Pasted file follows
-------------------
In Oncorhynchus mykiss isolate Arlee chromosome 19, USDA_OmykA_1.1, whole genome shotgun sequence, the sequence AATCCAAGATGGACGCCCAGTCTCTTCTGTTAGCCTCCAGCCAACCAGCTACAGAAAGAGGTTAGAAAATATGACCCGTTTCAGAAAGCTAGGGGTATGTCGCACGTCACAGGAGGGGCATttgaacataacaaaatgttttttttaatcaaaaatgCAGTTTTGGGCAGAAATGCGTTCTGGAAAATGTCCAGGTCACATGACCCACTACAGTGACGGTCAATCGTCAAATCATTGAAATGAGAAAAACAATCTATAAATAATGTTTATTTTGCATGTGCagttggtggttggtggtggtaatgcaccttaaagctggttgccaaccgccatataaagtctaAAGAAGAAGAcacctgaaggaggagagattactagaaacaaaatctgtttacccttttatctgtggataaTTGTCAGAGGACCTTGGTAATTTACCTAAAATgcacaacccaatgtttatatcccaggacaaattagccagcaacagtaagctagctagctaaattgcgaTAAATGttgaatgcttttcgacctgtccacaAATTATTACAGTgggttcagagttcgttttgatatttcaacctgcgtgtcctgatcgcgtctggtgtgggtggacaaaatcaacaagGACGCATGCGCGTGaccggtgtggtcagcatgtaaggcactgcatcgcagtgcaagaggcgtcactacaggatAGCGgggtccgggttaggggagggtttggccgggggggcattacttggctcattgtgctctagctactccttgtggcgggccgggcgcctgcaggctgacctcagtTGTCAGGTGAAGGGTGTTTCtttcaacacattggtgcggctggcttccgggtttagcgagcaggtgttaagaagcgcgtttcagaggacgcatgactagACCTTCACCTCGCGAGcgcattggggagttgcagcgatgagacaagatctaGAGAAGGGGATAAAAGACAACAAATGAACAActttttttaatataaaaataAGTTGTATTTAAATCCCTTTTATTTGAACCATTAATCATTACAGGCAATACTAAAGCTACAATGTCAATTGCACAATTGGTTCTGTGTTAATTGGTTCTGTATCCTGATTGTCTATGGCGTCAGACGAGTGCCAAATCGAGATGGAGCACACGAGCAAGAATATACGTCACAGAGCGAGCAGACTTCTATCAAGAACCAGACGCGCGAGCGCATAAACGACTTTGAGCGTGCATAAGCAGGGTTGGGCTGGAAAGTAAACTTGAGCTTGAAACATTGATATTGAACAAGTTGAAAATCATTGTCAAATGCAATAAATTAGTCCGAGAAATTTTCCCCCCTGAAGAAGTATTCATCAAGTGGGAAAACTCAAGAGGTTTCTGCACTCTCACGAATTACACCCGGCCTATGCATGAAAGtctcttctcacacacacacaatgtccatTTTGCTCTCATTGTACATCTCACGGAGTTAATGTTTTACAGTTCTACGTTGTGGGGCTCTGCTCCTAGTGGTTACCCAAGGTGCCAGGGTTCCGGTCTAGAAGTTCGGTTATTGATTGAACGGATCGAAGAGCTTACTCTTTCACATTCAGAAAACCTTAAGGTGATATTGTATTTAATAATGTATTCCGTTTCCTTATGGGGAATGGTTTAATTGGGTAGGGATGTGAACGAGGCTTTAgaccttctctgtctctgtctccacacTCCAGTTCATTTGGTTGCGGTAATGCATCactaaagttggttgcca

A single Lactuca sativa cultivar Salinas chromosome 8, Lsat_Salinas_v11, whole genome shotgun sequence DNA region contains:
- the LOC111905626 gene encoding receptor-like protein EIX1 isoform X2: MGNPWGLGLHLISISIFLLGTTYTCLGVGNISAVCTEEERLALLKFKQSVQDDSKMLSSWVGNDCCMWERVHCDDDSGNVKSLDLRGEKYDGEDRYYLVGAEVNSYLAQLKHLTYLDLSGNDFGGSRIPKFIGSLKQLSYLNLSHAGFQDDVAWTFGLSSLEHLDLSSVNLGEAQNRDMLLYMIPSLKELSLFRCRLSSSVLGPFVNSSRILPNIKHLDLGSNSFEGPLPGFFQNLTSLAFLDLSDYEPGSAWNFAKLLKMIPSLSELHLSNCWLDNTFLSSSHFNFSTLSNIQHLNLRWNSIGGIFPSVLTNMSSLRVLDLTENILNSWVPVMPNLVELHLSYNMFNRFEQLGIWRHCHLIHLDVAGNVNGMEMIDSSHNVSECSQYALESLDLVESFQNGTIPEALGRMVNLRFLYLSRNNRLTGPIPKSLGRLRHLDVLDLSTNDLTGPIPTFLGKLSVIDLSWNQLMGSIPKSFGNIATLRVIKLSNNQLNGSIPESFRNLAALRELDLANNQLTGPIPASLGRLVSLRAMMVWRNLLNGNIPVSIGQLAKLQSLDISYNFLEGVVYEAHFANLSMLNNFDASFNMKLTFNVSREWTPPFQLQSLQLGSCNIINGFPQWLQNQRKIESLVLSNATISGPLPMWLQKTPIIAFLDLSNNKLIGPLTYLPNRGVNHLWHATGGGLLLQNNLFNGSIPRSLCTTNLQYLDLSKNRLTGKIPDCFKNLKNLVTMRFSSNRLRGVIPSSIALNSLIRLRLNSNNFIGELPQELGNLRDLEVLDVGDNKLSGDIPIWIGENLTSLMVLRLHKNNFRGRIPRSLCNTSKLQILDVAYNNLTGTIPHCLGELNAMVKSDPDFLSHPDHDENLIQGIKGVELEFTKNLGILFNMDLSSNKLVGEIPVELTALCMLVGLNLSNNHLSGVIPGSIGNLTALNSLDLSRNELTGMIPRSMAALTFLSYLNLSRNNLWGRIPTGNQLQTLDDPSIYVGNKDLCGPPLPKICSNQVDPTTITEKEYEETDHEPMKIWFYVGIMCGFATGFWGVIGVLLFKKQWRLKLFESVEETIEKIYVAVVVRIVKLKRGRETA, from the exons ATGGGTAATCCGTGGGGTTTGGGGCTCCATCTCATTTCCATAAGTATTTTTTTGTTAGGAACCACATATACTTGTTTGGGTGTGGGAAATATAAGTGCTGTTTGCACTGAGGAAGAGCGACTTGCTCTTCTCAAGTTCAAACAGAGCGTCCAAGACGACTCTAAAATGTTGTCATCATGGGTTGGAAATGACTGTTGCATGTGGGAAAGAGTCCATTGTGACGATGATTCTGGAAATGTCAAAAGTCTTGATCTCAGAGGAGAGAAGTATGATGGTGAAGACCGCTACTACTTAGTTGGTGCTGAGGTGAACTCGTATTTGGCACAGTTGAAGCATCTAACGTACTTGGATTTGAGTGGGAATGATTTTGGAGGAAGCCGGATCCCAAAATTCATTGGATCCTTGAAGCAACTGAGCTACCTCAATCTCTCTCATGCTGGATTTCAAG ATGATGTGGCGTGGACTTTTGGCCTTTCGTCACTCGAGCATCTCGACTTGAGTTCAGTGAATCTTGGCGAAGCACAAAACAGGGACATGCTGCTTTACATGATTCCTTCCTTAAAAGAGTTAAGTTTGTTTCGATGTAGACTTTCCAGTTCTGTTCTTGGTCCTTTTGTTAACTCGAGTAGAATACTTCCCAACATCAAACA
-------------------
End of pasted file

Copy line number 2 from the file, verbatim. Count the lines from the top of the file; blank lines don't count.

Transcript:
A single Lactuca sativa cultivar Salinas chromosome 8, Lsat_Salinas_v11, whole genome shotgun sequence DNA region contains: